The writer and teacher Matt Love is head over heels, and he’s not shy about it:
One sunny afternoon, I looked at the bridge’s soaring sinuous green lines and saw a woman. Call it personification or call it a writer’s pretentiousness, or call Dr. Freud, but the Yaquina Bay Bridge suddenly appeared to me as a very attractive woman with perfect curvy hips, and I am a hip man. Right then, I dubbed her the Green Lady and I was in love.
Love lives in South Beach, and has driven, walked, and biked his way across his “Green Lady” for years now. The Newport bridge is turning 75 on Labor Day. Love thinks she’s still in perfect shape, still worthy of awe and respect. (And photography. Here’s a slideshow of some of the hundreds of black and white photos Love has taken of the bridge.) And he’s written a new book to document all of it.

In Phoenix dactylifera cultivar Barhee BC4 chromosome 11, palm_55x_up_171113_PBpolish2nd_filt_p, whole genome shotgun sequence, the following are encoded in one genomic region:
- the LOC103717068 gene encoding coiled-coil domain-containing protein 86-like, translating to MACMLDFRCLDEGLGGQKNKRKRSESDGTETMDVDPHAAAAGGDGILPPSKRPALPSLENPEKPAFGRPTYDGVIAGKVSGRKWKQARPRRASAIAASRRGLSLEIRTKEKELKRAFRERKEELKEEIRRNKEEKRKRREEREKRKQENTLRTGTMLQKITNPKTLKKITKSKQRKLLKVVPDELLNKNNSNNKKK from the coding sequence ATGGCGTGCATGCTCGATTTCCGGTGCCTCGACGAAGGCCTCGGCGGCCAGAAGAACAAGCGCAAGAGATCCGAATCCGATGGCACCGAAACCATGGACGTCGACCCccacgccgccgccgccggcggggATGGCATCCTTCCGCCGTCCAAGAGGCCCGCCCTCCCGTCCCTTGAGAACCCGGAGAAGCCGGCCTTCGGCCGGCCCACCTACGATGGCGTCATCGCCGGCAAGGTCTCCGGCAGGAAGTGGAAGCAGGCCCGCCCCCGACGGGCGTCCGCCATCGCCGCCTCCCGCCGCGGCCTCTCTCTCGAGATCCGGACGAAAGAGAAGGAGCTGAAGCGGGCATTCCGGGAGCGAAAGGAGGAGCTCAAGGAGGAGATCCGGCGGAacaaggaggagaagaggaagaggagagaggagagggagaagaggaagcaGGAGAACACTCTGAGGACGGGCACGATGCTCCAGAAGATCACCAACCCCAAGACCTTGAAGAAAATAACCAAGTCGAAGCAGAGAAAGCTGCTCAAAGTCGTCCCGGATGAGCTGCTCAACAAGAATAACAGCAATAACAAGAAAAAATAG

If Love’s new book is about his personal relationship with the bridge — one that evokes “gigantic imagination of the landscape and personal reflection” — it’s also the accumulated stories of students, taxi drivers, and passersby. Love has crafted a sort of communal essay about what a piece of architecture can mean for a town.
If you live on the coast, or have just passed through, what does the Yaquina Bay Bridge mean to you?
Are you in love with another human mark on Oregon’s landscape?
- Matt Love: Author of Love & The Green Lady